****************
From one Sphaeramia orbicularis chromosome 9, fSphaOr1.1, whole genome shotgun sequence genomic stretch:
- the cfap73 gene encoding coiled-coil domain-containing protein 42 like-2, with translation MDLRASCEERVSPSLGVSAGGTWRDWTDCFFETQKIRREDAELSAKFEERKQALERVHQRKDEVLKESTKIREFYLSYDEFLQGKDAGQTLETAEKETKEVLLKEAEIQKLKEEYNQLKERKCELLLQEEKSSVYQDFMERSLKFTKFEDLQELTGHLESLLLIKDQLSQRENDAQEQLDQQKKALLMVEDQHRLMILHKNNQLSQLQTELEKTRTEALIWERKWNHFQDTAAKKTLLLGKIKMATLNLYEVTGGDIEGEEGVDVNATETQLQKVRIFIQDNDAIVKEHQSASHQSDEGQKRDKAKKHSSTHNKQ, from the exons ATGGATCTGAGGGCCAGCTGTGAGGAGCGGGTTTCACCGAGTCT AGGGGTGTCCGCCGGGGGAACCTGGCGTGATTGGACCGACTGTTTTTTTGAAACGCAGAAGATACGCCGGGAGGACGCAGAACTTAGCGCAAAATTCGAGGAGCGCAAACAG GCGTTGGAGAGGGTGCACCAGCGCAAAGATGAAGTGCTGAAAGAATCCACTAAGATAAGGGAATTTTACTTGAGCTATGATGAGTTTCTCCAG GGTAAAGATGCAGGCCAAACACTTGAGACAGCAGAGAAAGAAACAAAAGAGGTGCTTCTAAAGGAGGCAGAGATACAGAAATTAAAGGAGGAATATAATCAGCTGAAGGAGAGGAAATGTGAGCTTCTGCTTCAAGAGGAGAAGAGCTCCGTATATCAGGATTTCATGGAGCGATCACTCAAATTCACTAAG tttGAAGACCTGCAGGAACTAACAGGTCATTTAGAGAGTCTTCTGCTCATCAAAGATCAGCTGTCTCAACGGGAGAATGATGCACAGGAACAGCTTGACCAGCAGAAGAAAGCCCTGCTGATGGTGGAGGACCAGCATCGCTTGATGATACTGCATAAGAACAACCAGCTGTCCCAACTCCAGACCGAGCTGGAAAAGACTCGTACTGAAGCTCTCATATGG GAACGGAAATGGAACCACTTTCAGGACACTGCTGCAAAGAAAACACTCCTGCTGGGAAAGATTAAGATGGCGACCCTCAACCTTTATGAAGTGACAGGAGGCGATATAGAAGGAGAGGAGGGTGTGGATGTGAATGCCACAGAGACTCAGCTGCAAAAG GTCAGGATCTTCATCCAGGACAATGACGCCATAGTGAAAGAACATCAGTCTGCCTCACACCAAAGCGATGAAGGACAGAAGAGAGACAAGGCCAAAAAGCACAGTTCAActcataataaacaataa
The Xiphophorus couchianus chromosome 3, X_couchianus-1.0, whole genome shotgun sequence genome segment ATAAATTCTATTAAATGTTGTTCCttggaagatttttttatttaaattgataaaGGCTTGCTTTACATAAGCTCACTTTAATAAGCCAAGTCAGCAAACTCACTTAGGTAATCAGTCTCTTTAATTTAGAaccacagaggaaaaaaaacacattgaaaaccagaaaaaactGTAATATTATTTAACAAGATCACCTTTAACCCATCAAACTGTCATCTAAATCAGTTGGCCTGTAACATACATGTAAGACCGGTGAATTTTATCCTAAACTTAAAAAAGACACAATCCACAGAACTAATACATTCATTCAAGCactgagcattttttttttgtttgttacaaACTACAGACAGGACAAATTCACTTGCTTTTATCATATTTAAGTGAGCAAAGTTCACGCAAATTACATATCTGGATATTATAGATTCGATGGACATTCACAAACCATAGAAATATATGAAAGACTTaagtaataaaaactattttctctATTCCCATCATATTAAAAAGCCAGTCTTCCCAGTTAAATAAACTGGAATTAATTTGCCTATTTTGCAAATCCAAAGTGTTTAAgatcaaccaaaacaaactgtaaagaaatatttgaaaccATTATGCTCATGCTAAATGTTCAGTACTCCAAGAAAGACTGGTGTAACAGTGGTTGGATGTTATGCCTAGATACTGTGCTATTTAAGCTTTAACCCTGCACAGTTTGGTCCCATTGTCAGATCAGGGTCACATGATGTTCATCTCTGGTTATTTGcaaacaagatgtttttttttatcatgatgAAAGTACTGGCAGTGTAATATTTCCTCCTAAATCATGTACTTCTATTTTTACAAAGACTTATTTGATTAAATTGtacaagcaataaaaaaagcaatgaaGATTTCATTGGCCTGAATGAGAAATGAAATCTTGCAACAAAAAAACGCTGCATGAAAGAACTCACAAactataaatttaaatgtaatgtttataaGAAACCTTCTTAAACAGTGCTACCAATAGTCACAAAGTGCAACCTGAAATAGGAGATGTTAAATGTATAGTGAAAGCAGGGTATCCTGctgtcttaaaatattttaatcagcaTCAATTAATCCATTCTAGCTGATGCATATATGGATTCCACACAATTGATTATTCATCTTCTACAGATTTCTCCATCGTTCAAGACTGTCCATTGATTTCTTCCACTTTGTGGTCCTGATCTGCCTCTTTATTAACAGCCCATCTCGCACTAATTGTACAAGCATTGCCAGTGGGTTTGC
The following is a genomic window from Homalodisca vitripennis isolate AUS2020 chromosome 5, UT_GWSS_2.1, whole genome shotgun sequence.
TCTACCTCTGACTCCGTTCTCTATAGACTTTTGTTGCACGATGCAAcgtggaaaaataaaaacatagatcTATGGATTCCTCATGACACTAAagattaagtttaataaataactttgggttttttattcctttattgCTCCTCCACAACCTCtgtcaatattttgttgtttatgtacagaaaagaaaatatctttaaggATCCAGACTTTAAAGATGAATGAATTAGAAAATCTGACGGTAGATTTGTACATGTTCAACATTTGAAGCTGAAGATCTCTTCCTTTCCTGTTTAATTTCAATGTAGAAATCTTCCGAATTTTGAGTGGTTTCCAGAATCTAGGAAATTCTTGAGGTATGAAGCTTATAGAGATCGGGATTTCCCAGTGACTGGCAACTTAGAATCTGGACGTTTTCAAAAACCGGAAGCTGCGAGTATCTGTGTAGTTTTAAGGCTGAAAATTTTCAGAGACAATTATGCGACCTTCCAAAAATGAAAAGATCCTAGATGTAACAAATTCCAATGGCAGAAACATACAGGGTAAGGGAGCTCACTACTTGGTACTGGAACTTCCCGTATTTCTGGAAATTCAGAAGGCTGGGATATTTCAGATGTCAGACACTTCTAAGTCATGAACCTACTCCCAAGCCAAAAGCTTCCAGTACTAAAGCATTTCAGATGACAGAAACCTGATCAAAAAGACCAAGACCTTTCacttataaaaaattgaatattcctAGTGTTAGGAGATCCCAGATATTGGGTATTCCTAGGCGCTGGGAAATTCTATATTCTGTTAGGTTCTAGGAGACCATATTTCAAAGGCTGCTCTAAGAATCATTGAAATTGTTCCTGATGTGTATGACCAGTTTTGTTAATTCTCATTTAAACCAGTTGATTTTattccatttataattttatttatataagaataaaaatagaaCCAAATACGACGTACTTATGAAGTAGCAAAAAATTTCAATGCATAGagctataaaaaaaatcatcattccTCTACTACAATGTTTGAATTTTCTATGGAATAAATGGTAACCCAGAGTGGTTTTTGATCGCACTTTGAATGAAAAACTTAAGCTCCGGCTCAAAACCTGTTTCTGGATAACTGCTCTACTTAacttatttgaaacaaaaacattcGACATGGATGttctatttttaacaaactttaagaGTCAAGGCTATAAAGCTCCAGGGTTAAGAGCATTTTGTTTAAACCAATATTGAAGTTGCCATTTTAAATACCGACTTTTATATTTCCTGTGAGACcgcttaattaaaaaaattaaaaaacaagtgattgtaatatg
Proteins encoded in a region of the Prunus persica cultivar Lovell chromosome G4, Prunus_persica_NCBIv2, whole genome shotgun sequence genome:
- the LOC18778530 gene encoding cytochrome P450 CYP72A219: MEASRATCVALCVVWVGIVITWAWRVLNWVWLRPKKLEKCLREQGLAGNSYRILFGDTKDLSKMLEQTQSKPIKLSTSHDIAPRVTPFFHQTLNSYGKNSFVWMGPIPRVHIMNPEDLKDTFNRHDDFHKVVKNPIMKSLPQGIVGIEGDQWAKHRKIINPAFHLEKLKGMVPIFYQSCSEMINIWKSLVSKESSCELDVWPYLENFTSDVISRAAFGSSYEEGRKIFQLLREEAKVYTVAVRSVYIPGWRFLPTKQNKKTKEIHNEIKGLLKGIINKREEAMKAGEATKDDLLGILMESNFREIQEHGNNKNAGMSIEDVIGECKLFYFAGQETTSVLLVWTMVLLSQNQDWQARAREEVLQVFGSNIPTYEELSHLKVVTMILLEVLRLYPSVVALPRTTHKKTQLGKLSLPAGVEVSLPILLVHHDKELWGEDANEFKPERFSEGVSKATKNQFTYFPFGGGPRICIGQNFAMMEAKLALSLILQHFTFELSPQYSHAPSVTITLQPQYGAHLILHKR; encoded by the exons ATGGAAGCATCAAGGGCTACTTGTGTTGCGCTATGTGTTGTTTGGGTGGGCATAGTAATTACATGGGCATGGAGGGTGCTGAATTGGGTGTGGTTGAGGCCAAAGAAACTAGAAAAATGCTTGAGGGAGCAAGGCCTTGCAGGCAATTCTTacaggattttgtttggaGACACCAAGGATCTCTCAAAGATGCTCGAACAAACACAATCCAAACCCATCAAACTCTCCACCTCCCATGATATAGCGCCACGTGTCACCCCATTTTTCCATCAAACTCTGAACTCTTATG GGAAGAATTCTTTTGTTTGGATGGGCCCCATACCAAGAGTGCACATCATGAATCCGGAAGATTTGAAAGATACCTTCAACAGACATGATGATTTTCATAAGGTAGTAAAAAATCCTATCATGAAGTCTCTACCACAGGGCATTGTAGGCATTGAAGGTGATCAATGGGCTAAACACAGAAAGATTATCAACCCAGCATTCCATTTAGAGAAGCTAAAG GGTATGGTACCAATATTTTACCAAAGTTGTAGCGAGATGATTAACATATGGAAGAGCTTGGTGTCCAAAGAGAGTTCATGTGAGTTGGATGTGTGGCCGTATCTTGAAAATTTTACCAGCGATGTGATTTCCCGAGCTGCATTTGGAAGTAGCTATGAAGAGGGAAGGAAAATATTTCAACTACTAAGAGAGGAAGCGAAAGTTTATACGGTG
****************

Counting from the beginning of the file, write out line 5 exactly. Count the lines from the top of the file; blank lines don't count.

TCTACCTCTGACTCCGTTCTCTATAGACTTTTGTTGCACGATGCAAcgtggaaaaataaaaacatagatcTATGGATTCCTCATGACACTAAagattaagtttaataaataactttgggttttttattcctttattgCTCCTCCACAACCTCtgtcaatattttgttgtttatgtacagaaaagaaaatatctttaaggATCCAGACTTTAAAGATGAATGAATTAGAAAATCTGACGGTAGATTTGTACATGTTCAACATTTGAAGCTGAAGATCTCTTCCTTTCCTGTTTAATTTCAATGTAGAAATCTTCCGAATTTTGAGTGGTTTCCAGAATCTAGGAAATTCTTGAGGTATGAAGCTTATAGAGATCGGGATTTCCCAGTGACTGGCAACTTAGAATCTGGACGTTTTCAAAAACCGGAAGCTGCGAGTATCTGTGTAGTTTTAAGGCTGAAAATTTTCAGAGACAATTATGCGACCTTCCAAAAATGAAAAGATCCTAGATGTAACAAATTCCAATGGCAGAAACATACAGGGTAAGGGAGCTCACTACTTGGTACTGGAACTTCCCGTATTTCTGGAAATTCAGAAGGCTGGGATATTTCAGATGTCAGACACTTCTAAGTCATGAACCTACTCCCAAGCCAAAAGCTTCCAGTACTAAAGCATTTCAGATGACAGAAACCTGATCAAAAAGACCAAGACCTTTCacttataaaaaattgaatattcctAGTGTTAGGAGATCCCAGATATTGGGTATTCCTAGGCGCTGGGAAATTCTATATTCTGTTAGGTTCTAGGAGACCATATTTCAAAGGCTGCTCTAAGAATCATTGAAATTGTTCCTGATGTGTATGACCAGTTTTGTTAATTCTCATTTAAACCAGTTGATTTTattccatttataattttatttatataagaataaaaatagaaCCAAATACGACGTACTTATGAAGTAGCAAAAAATTTCAATGCATAGagctataaaaaaaatcatcattccTCTACTACAATGTTTGAATTTTCTATGGAATAAATGGTAACCCAGAGTGGTTTTTGATCGCACTTTGAATGAAAAACTTAAGCTCCGGCTCAAAACCTGTTTCTGGATAACTGCTCTACTTAacttatttgaaacaaaaacattcGACATGGATGttctatttttaacaaactttaagaGTCAAGGCTATAAAGCTCCAGGGTTAAGAGCATTTTGTTTAAACCAATATTGAAGTTGCCATTTTAAATACCGACTTTTATATTTCCTGTGAGACcgcttaattaaaaaaattaaaaaacaagtgattgtaatatg